7 Ways to Boost Wellbeing in Your Winter Garden

You can’t help it. You’re gloomy. The nights have draw in. The days are colder, the trees are bare, the ground is sodden. All that glorious greenery that sustained you in the other seasons has now gone.

But can you still extract some wellbeing out of your winter garden?

Can you get a bit of light out of the darker days? Sure you can. With a bit of clever planting and some help from your wildlife friends, you’ll be walking out in your winter garden just like this…

1. Light up your garden with white plants

Along with some solar lights, I like to plant little white lanterns across the garden.

Helleborus niger, also known as Christmas Rose is my star flower for my winter garden. It is a beautiful cheery white star in the gloom of January.

Helleborus niger

I’m also a sucker for Narcisuss thalia – these are bright white and very elegant daffodils.

I remember visiting Vita Sackville-West’s garden in Sissinghurst when I was a teenager, and the one plant that completely transfixed me was a trained Chaenomeles. Also known as a japanese quince, it produces tiny cup like flowers on spiny branches, but it is a lovely sparkle in spring. ‘Jet Trail’ or ‘Nivalis’ are white varieties. Nivalis will flower the earliest (February) and is loved by bees and butterflies.

You could also go for white crocus or of course snowdrops which look great poking their little heads up under the leaves.

2. Add plants with scent

Scent is a powerful mood enhancer, and there’s no reason you can’t get some lovely smells in the depths of winter. Here’s a small selection of shrubs that should give you a floral hit.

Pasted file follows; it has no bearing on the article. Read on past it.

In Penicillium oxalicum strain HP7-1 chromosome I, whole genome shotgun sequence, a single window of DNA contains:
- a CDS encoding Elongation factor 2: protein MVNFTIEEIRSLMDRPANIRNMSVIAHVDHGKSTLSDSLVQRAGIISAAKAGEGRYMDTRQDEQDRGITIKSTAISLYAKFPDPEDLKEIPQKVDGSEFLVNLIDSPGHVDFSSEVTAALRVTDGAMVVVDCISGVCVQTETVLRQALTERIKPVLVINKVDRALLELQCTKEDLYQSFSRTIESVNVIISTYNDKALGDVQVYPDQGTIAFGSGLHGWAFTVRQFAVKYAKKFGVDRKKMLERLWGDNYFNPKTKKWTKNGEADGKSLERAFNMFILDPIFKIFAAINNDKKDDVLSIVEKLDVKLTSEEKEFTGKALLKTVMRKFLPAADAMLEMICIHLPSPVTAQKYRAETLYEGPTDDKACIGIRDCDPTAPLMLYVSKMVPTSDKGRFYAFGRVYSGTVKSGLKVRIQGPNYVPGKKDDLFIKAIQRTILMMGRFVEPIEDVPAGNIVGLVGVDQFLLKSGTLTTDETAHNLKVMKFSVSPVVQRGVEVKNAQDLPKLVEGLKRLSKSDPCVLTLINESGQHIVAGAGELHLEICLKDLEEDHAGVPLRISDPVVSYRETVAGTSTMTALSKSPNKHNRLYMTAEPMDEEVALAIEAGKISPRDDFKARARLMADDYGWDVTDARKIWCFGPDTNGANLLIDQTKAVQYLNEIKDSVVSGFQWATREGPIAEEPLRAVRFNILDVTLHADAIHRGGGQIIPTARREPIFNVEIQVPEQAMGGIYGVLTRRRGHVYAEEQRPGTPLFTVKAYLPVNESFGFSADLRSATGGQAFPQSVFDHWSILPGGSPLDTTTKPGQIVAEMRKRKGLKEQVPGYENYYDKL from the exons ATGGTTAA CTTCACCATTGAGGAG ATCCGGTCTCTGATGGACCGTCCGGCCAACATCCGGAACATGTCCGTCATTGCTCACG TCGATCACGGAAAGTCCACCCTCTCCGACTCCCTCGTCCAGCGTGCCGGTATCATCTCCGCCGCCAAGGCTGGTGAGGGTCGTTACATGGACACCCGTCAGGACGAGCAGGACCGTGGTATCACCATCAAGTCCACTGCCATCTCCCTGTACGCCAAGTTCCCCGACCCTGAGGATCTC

Scented winter flowers and shrubs
  • Crocus sieberi ‘Bowles White’ – a bright crocus with yellow stamen
  • Chimonanthus praecox  – wintersweet – with its little yellow flowers that are oh so delicately scented.
  • Clematis urophylla ‘Winter Beauty’ has tiny white bells all through winter. I have two which have never flowered but I’m hoping that this year they will.
  • Daphne bholua – a lovely little pink shrub with plenty of scent. I have a white ‘Eternal Fragrance’ but its still very tiny and only the birds and fairies are enjoying the smell of this one
  • Erica x veitchii ‘Exeter’Erica x veitchii ‘Exeter’- For many years mine did absolutely nothing, then one year – BOOM! Masses of flowers. It looked like Elsa had had a breakdown (Frozen reference). Totally beautiful. Likes ericaceous acid soil though
  • Lonicera × purpusii ‘Winter Beauty’ – a honeysuckle that flowers in December
  • Sarcococca confusa ‘Christmas Box’ – this one smells like honey
  • Hamamelis x intermedia ‘Arnold Promise’ – witch hazel the one that you smear on cuts and your face., actually has lovely smelling flowers. They may look like spiders, but don’t let that put you off

3. Add water

Water has always been a source of calm, relaxation. Watching water is also deeply meditative.

This deep biological connection has been shown to trigger an immediate response in our brains when we’re near water. In fact, the mere sight and sound of water can induce a flood of neurochemicals that promote wellness, increase blood flow to the brain and heart and induce relaxation.

Wallace Nichols, author of Blue Mind, quoted in Quartz

Adding water to your garden could be as simple as putting in a small fountain or an elaborate water feature. But you could also consider a wildlife pond or just a bird bath. Try the these 10 Ways to Add Water to Your Garden that Wildlife will love.